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The dress looks like 1790's style to me, but I could be wrong. Perhaps CountessKate knows if the dress and hairstyle are from the 1790's.


I would have to say that the dress and hair in the portrait looks rather more like one from the 1760s or at the latest, the early 1770s - the stiff pointed bodice, the high hair are similar to portraits of this period rather than to the 1790s.  If one looks at a portrait of Maria Amalia's exact contemporary, Maria Christina of Bourbon Two-Sicilies, the style is very different.  This is the latter, portrayed in 1790 by Vigee Le Brun:


That's exactly what I wanted to say when I wrote that Maria-Amelia's little picture wasn't really compatible with the fashion of the 1790's, for young girls.

I was precisely thinking to this portrait of Maria-Christina of Sicilies by Mme Vigée-Lebrun, and also to another exact contemporary, Madame Royale (Marie-Thérèse of France, Louis XVI's daughter) painted by Mme Vigée-Lebrun, by Wertmuller and by Dumont between 1785 and 1789. Everywhere we can see this same type of dress (more or less a "gaulle", the trend started by Marie-Antoinette), no corset but a high mousseline waistband, and of course the hair without powder and arranged in low soft curls...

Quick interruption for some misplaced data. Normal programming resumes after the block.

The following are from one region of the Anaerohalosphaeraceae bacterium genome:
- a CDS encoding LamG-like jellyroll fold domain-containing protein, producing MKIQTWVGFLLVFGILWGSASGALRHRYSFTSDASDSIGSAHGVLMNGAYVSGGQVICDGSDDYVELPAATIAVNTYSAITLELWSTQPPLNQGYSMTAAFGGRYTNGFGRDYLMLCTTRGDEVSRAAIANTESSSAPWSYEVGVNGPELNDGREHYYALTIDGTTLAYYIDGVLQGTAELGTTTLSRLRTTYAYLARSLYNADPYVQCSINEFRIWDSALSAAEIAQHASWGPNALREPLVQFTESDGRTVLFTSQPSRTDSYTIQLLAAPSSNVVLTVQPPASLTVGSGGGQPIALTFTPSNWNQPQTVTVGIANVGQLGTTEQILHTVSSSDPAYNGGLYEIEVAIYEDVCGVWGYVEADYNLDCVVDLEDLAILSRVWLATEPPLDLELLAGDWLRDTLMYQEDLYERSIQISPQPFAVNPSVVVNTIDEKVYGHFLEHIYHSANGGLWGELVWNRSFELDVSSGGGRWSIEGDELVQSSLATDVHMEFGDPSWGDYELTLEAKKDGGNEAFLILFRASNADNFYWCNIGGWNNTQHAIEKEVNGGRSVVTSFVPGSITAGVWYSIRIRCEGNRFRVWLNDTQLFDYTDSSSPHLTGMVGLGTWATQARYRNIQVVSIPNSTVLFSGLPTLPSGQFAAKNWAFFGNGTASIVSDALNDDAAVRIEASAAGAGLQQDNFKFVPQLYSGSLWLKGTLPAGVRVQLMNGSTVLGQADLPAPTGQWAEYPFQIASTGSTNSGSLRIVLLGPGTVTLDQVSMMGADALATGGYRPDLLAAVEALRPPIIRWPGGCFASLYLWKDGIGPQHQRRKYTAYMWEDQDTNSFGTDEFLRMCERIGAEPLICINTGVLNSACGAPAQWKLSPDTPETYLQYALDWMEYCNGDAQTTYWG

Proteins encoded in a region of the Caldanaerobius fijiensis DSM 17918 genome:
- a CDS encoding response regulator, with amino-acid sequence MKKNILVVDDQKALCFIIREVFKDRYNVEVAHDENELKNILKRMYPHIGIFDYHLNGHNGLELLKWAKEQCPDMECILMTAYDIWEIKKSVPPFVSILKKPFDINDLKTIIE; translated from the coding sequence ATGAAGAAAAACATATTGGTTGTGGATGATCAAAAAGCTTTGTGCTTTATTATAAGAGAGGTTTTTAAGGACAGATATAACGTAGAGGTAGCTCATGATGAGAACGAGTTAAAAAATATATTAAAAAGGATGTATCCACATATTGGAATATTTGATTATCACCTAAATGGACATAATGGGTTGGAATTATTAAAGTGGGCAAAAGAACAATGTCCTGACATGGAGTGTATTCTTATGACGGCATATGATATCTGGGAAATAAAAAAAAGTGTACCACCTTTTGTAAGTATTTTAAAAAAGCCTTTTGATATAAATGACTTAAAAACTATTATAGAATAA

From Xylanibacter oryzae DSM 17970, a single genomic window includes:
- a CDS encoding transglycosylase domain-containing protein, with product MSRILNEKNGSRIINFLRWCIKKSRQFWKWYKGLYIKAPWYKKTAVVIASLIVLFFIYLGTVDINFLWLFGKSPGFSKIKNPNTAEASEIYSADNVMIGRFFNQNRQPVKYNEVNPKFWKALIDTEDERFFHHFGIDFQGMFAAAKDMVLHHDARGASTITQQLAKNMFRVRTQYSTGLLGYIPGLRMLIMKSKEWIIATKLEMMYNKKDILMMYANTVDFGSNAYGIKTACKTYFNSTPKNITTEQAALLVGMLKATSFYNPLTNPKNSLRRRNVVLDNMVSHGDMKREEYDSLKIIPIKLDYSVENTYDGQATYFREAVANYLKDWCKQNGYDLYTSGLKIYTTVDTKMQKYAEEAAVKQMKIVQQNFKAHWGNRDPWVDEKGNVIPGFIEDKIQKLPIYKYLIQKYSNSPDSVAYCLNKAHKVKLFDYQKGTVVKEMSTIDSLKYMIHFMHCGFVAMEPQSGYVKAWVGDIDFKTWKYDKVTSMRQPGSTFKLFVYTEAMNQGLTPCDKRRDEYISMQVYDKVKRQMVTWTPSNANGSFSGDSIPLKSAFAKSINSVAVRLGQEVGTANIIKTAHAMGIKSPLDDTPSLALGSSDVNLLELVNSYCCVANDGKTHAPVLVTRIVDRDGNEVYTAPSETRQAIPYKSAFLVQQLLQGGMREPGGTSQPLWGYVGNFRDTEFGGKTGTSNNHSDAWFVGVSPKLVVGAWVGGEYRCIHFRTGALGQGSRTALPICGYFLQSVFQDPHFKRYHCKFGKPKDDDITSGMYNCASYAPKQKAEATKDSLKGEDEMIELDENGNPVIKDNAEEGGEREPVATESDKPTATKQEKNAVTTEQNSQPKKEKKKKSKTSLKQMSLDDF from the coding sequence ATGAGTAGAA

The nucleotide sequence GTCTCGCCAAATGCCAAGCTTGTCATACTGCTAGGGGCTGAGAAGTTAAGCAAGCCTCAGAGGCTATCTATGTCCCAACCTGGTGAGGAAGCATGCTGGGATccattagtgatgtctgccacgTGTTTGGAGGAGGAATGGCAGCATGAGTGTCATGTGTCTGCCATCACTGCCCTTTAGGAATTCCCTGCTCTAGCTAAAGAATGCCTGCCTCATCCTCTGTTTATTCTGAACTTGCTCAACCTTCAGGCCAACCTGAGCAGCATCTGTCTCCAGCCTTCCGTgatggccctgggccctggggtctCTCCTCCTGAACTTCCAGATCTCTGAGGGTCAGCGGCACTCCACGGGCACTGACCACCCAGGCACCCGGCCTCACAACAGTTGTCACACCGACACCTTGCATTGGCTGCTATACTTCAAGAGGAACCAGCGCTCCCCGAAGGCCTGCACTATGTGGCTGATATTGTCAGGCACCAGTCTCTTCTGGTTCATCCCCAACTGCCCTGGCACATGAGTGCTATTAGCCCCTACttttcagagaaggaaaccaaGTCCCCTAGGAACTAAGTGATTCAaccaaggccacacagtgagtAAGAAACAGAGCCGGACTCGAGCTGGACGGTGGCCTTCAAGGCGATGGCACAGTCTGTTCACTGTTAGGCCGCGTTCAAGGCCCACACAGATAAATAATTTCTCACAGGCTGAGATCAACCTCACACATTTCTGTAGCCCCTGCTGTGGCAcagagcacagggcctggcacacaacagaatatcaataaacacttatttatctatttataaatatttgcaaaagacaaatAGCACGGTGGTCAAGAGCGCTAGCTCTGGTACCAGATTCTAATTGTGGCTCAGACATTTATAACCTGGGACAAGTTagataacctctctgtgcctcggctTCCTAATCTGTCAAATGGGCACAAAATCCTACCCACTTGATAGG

So, I have strong doubts about the little picture of geneall.net... by the way I've noticed that there are sometimes some mistakes in the identifications of this site - like everywhere else, it's true.


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I think that the girl next to Infante Antonio in Goya's family portrait is Maria Amalia. Although she was dead, she was painted with the rest of the family as a way of stating that they still remembered her. Besides, it was common to have portraits of deceased royals made for their family. For instance, there were at least 3 portraits of her grandmother, Louise Elisabeth of France, which were painted after her death. Why? Because her family wanted to have portraits of their beloved late relative.

That's true. For example, in the famous "Louis XIV's family" by Jean Nocret, we can see Anne of Austria and Henrietta-Maria of France, and several children, who all were already dead when the picture was made. There is also many portraits of Louise-Elisabeth and her sister Henriette of France, who are also postumous, and so on...